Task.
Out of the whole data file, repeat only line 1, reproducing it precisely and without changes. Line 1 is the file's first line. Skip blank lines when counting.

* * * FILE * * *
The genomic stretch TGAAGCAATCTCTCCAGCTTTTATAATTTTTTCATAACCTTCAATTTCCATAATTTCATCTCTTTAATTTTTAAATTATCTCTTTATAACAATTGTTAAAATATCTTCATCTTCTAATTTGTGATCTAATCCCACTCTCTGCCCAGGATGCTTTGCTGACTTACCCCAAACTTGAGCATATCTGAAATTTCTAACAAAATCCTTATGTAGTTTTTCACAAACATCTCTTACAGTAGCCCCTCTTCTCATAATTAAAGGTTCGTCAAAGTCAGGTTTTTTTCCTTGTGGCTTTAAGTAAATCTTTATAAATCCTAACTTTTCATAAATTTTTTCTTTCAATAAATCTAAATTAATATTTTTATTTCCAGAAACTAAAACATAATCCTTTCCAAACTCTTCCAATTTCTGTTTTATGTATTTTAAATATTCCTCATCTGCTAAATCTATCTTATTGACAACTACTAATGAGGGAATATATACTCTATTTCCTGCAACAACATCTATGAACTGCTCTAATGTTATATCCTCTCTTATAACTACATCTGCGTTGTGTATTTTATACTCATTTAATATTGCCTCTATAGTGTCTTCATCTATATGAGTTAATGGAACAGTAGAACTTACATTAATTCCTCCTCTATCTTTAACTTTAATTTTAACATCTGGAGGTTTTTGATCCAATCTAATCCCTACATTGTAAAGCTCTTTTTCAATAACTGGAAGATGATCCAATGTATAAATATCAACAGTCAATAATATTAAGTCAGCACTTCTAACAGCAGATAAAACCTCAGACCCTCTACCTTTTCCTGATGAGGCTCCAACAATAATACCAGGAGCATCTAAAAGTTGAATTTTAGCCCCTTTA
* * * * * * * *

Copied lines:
The genomic stretch TGAAGCAATCTCTCCAGCTTTTATAATTTTTTCATAACCTTCAATTTCCATAATTTCATCTCTTTAATTTTTAAATTATCTCTTTATAACAATTGTTAAAATATCTTCATCTTCTAATTTGTGATCTAATCCCACTCTCTGCCCAGGATGCTTTGCTGACTTACCCCAAACTTGAGCATATCTGAAATTTCTAACAAAATCCTTATGTAGTTTTTCACAAACATCTCTTACAGTAGCCCCTCTTCTCATAATTAAAGGTTCGTCAAAGTCAGGTTTTTTTCCTTGTGGCTTTAAGTAAATCTTTATAAATCCTAACTTTTCATAAATTTTTTCTTTCAATAAATCTAAATTAATATTTTTATTTCCAGAAACTAAAACATAATCCTTTCCAAACTCTTCCAATTTCTGTTTTATGTATTTTAAATATTCCTCATCTGCTAAATCTATCTTATTGACAACTACTAATGAGGGAATATATACTCTATTTCCTGCAACAACATCTATGAACTGCTCTAATGTTATATCCTCTCTTATAACTACATCTGCGTTGTGTATTTTATACTCATTTAATATTGCCTCTATAGTGTCTTCATCTATATGAGTTAATGGAACAGTAGAACTTACATTAATTCCTCCTCTATCTTTAACTTTAATTTTAACATCTGGAGGTTTTTGATCCAATCTAATCCCTACATTGTAAAGCTCTTTTTCAATAACTGGAAGATGATCCAATGTATAAATATCAACAGTCAATAATATTAAGTCAGCACTTCTAACAGCAGATAAAACCTCAGACCCTCTACCTTTTCCTGATGAGGCTCCAACAATAATACCAGGAGCATCTAAAAGTTGAATTTTAGCCCCTTTA